October 26, 2005
Symposium on Social Architecture
Update: I changed the name of the post to reflect the actual title of the event and Stowe's comments below.
Next month (in three weeks actually) the Symposium on Social Architecture will take place at Harvard. Stowe Boyd and David Weinberger have been working hard on this event, which is intended to be a fairly high level discussion about social spaces online. Terrific folks are coming, and the program includes Kevin Marks and me talking about Engines of Meaning: How Will We Scale Our Understanding:
"Ultimately no human brain, no planet full of human brains, can possibly catalog the dark, expanding ocean of data we spew. In a future of information auto-organized by folksonomy, we may not even have words for the kinds of sorting that will be going on; like mathematical proofs with 30,000 steps, they may be beyond comprehension. But they'll enable searches that are vast and eerily powerful. We won't be surfing with search engines any more. We'll be trawling with engines of meaning." – Bruce Sterling
How will we keep up with the "dark, expanding ocean of data we spew"? Algorithms? Social filters? Faster memex-like gadgets? Do we need open algorithms in future search, so that each person can tweak their own preferences? Will we become dependent on social networks to filter the world for us, and if so, are the current representations of social relations too coarse? Will we be spending more and more time creating explicit metadata, like tags, in order to help channel the "expanding ocean"? What does it mean to be smart, today?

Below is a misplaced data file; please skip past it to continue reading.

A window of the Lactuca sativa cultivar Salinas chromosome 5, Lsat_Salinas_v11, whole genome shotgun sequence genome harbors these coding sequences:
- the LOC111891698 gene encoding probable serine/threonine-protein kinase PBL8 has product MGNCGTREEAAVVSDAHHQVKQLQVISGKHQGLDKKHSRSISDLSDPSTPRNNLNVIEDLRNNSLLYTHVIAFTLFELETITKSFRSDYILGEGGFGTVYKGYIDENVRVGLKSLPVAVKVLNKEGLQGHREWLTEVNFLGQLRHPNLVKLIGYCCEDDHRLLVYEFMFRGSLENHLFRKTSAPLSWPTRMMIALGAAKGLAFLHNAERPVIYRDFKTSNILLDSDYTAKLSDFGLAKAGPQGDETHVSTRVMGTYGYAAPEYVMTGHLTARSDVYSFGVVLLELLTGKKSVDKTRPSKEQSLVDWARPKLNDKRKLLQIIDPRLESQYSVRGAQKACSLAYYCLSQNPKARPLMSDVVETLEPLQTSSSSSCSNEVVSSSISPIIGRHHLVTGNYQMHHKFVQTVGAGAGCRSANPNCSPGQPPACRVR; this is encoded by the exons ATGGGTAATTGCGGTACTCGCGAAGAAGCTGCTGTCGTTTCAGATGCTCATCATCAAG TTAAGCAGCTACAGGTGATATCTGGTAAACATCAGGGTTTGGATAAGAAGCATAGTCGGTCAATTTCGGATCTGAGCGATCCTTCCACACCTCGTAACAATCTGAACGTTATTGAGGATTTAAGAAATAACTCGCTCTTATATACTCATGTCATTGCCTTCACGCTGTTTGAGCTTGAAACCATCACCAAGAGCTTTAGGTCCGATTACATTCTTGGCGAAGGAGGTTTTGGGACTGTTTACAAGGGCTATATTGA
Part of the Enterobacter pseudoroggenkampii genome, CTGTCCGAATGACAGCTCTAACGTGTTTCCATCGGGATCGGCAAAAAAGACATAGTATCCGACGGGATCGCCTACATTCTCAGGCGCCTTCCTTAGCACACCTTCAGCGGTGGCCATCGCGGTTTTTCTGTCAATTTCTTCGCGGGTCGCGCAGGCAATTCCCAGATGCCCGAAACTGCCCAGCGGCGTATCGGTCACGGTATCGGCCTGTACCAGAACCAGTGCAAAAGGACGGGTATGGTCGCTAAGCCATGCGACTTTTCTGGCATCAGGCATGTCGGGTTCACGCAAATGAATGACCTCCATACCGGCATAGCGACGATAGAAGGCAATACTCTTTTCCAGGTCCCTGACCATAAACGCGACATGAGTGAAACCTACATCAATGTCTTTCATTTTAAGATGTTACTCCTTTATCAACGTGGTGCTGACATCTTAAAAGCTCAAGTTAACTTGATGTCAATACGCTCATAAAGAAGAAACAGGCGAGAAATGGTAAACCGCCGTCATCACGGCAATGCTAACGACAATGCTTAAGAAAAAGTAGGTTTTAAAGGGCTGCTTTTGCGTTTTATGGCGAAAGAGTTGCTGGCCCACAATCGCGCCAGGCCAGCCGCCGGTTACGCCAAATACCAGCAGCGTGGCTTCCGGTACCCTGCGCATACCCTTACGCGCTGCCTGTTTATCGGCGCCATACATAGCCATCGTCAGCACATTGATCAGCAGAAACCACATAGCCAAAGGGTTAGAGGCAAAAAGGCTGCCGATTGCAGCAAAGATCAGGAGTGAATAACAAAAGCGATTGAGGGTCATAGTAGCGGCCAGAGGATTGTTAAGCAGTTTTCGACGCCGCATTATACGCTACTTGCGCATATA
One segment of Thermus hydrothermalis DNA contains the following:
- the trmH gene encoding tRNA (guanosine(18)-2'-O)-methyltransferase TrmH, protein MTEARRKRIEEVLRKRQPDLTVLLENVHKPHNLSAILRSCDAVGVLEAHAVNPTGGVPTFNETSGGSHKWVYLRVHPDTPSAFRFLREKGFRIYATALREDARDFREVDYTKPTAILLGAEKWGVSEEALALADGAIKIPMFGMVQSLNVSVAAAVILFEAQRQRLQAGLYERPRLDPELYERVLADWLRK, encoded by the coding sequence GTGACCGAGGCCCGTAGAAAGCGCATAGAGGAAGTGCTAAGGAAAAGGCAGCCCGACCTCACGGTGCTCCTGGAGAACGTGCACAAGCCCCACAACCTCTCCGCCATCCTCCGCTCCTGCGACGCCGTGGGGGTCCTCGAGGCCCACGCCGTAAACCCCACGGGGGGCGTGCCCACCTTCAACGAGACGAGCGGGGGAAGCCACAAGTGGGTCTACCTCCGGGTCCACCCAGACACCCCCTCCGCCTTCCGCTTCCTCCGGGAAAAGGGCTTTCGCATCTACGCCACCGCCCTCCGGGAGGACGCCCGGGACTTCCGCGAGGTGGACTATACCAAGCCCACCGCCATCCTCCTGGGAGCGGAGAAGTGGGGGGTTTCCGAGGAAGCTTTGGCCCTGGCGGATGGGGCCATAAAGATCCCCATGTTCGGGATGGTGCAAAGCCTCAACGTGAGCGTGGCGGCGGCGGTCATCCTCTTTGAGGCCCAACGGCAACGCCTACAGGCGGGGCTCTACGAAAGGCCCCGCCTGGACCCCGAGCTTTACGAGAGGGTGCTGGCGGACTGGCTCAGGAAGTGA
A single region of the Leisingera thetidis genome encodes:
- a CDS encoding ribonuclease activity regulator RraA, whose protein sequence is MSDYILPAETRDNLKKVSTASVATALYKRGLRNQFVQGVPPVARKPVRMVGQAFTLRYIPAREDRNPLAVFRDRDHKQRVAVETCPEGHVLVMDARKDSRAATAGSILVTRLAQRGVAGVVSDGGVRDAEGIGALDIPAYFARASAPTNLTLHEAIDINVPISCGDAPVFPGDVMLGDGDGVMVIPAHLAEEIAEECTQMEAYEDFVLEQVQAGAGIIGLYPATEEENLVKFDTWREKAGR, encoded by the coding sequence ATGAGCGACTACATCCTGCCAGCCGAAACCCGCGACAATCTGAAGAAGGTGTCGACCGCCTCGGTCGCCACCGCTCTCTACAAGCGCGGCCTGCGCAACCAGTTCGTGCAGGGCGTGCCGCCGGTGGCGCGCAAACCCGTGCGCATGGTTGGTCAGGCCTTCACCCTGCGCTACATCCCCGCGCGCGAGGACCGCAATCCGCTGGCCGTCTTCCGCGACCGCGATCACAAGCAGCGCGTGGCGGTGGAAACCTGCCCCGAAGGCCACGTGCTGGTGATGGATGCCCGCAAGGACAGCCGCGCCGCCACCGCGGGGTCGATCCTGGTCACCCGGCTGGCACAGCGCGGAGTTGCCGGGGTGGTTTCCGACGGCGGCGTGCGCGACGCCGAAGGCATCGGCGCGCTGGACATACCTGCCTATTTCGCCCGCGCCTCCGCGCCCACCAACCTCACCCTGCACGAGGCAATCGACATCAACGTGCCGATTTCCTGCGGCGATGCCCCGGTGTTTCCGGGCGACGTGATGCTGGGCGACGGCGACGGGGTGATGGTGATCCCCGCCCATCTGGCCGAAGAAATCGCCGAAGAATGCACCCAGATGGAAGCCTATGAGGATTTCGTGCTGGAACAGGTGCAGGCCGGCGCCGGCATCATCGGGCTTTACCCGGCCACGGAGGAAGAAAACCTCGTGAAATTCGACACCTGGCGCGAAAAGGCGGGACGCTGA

Kevin and I are planning to work from an brief framing of the issues with a short outline for a led discussion. If you have any ideas, please comment below. Would love to hear your ideas.
Also, if you are interested in attending, there is a registration form here.
Posted by Mary Hodder at October 26, 2005 10:51 AM
Interested in attending-- possibly. Had been discussing with Kaliya and Nancy.
At the Berkman "Web of Ideas" with Joshua Schachter, I brought up the notion that tagging could make room for quality ratings.
Consider: traditonal workflow document management systems assume that there's a "gatekeeper" step for publishing a document. Instead, one could think of merely soliciting approvals from any interested parties.
I'd also add that part of the reason for the glut is the apparent preference for narrative over normative in RSS-type publishing. What makes wiki so attractive is that the architecture demands normative content-- and thus suggests re-working in place of creating repetitive content.
The official name of the get together is Symposium on Social Architecture, but that matters less than what we are trying to do, which Mary captures neatly.
Hey, thanks for acknowleding my comments. Should I post more? Hold my breath? even go to the conference?
sorry.. i get comments emailed to me, but for some reason your first one didn't come to my email. sorry i missed it.